BY nature, Burns believed in the natural goodness of mankind, accepting their failings. This was best expressed in a letter he sent to Peter Hill an Edinburgh Bookseller, while voluntarily acting on behalf of a Friendly Society Library. His book order contains a remarkable reference to his philosophy:

"God knows I am no Saint, I have a whole host of sins and follies to answer for. But if I could, and I believe I do it when I can I would wipe away all tears from all eyes".

SON of a struggling tenant farmer, a douce Presbyterian, who believed that education was the greatest gift one could bestow on his family, the Poet was educated better than the sons of many wealthy landowners. His father and some local farmers co?operated in the hiring of a teacher, John Murdoch. It is remarkable that these poor farmers should acquire the services of a scholar who was later to be the tutor of Count Telleyrand, the French statesman who created Napoleon and subsequently deposed him. That his genius could be blinded however can be seen from his report on Robert Burns and his brother Gilbert:

"Gilbert Burns has a lively imagination. He has more wit than Robert who is remarkably dull. Robert has no ear for music, and what little he has is completely untunable"

No ear for music! The man who wrote, collected and saved for the Nation over 370 Scottish songs.

Burns was possibly a late starter. His first foray into Poetry was at the age of 15, a song to a young lady, Nelly Kilpatrick, his companion when working in the cornfield. She had a good singing voice and the song was set to her favourite tune. Simple verse, but this started a pattern for in every song as he wrote, the tune would be running through his head. Hence the original tunes suit the metre better than those of more recent setting. '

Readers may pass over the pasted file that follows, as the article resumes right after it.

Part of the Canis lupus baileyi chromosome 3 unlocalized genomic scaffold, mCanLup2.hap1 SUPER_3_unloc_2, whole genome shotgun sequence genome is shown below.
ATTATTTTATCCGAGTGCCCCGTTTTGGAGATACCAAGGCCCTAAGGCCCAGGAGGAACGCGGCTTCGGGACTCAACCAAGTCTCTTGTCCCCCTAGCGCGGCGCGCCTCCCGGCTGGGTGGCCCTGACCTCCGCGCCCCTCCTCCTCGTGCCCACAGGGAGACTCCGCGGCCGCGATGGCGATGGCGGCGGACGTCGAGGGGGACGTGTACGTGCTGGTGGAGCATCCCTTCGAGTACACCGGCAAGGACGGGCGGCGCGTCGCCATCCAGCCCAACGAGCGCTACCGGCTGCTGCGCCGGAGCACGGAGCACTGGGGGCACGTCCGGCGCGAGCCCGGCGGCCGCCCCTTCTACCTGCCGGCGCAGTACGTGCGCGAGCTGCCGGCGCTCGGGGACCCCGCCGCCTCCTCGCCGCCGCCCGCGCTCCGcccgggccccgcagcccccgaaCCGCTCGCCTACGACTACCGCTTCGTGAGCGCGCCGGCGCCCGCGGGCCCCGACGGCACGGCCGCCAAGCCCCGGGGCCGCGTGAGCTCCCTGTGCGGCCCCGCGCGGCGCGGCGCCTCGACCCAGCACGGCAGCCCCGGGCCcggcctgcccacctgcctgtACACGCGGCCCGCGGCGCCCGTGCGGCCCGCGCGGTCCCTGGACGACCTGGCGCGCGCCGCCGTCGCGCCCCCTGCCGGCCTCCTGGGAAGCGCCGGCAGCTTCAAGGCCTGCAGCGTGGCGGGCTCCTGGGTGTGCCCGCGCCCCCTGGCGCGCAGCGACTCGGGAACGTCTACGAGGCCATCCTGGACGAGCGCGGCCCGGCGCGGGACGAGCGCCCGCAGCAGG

Apart from a foray to the Royal Burgh of Irvine, there to earn the linen trade and its merchandising, he remained a farmer writing when his labours permitted. These 12 years produced only three additional songs and a collection of poems which blasted the hypocrisy and laid bare the greed and oppression which had intensified and destroyed that paternalism and eroded the classlessness that typified the Scottish psyche, the "kent his faither" syndrome.

From his first attempts at poetry he realised that inequality and poverty destroyed personal freedom and without that, national independence and international security was impossible.

"Here's freedom to them that wad read,
Here's freedom to them that wad write.
There's none ever fear'd that the truth should be heard.
But they whom the truth wad indite".

"Poems Chiefly in the Scottish Dialect" by Robert Burns, printed in 1786 at Kilmarnock, was the outpouring of an "Angry Young Man". His concern that mankind had the right to worship as they preferred, to work, to govern and to criticise poverty in the midst of plenty. Presenting his manuscript to John Wilson, his printer, introduced Burns to that curb on freedom Censorship ? then on a moderate scale but thereafter, following the success of his first volume, set him on a tightrope. Burns walked that narrow line, using every subterfuge to maintain his integrity, but whiles ? rashly overbalancing to the peril of himself and endangering his large family's welfare.

"Man was Made to Mourn" tells of "man's inhumanity to man" and was inspired by his meeting an 80 year old man kicked out to beg after a lifetime of service to a haughty Lord.

"If I'm designed Lord Cassillis' slave
By Nature's law designed
Why was an independent wish
E'er planted in my mind.